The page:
BEIJING, January 31 (Xinhua). Module intelligence and descent probe Chang & # 39; e-4 was awakened by sunlight after a long "sleep" in the first extremely cold moonlit night. This is reported on Thursday by the National Space Administration of China (CNSA, initials in English).
The landing module woke up on Wednesday at 8:39 pm, and the reconnaissance module Yutu-2 (Jade Rabbit-2) – on Tuesday around eight o'clock in the evening, after spending its first moon night. After the first soft landing of the story on the hidden side of the moon, the administration exposed.
The Chinese probe was launched on December 8, 2018 and landed on January 3 in the crater of von Karman at Aitken’s lunar-south pole.
The lunar day is 14 on Earth, and the night on the satellite has the same duration. Probe Chang & # 39; e-4 switched to inactive mode on a moonlit night due to lack of solar energy.
Thus, both the module and the scanner module exited automatically in this way, depending on the elevation angle of the sunlight. Key probe tools started to work.
Currently, the rover is located about 18 meters north-west of the landing gear. The administration reported that communications and data transmission between the ground control console and the probe via the Queqiao transmitting satellite (the Magpie bridge) is stable.
As a result of the effect of synchronous rotation, the cycle of the Moon's motion coincides with the cycle of rotation, therefore the visible side of the Earth is always the same.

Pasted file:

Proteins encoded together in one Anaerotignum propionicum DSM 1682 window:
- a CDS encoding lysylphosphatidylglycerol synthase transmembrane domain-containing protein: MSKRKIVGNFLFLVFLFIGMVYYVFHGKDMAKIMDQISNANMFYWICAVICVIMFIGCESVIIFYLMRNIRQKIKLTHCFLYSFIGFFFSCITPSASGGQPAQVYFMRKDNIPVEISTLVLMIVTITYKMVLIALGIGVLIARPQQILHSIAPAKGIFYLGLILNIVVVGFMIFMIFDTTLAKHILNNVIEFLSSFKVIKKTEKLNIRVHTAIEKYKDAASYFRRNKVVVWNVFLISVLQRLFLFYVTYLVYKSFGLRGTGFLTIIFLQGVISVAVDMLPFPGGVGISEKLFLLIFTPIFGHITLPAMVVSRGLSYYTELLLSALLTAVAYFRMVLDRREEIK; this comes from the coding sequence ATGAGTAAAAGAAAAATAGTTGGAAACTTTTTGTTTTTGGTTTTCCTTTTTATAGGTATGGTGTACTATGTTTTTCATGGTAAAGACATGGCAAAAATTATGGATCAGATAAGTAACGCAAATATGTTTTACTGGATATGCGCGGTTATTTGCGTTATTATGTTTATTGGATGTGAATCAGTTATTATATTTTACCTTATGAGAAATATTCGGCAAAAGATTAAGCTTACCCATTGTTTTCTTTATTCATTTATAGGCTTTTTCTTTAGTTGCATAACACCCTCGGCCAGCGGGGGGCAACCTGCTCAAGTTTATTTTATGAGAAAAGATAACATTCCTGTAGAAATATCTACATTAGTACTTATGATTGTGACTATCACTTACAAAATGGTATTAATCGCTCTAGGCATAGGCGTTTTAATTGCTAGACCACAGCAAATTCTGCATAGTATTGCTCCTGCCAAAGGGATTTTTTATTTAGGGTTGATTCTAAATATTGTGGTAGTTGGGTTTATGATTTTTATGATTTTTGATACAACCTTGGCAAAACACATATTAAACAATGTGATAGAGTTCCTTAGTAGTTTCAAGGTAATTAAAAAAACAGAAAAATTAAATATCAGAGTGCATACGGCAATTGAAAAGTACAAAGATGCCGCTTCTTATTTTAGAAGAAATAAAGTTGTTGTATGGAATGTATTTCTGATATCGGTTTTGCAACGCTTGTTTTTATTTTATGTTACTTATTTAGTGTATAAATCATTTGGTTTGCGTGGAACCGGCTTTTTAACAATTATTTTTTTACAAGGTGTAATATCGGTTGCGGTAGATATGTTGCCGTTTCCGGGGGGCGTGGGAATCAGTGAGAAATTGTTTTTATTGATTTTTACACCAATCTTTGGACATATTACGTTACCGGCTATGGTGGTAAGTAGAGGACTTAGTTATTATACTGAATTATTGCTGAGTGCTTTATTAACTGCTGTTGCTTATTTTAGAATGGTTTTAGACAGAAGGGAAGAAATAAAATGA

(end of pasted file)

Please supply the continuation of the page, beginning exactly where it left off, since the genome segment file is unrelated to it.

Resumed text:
“The hidden face of the moon has unique characteristics and has never been explored“ on the spot, ”so Chang e e-4 can bring us new breakthroughs,” said Zou Yunlyao, director of the lunar and deep-space research department. Chinese Academy of Sciences.
On the first lunar day, the landing gear and the scanner took photos of each other, and the camera mounted on the top of the landing gear took panoramic pictures from a 360-degree view of the vicinity of the probe.
“In the panoramas, we see that the probe is surrounded by a multitude of small craters — this is really exciting,” said Li Chunlai, deputy director of the National Astronomical Observatory of China and commander-in-chief of the ground application system Chang e-4.
According to scientists, the UTU-2 exploration module will encounter significant problems during operation due to difficult terrain.
The scientific tasks of the Chang & # 39; e-4 mission include astronomical observation of low-frequency radio, soil research and geomorphology, detection of the composition of minerals and the surface structure of the moon at a shallow depth, and measurement of neutron radiation and neutral atoms.
The Chang & # 39; e-4 mission embodies China’s hope of combining human wisdom in space exploration with equipment developed by the Netherlands, Germany, Sweden and Saudi Arabia.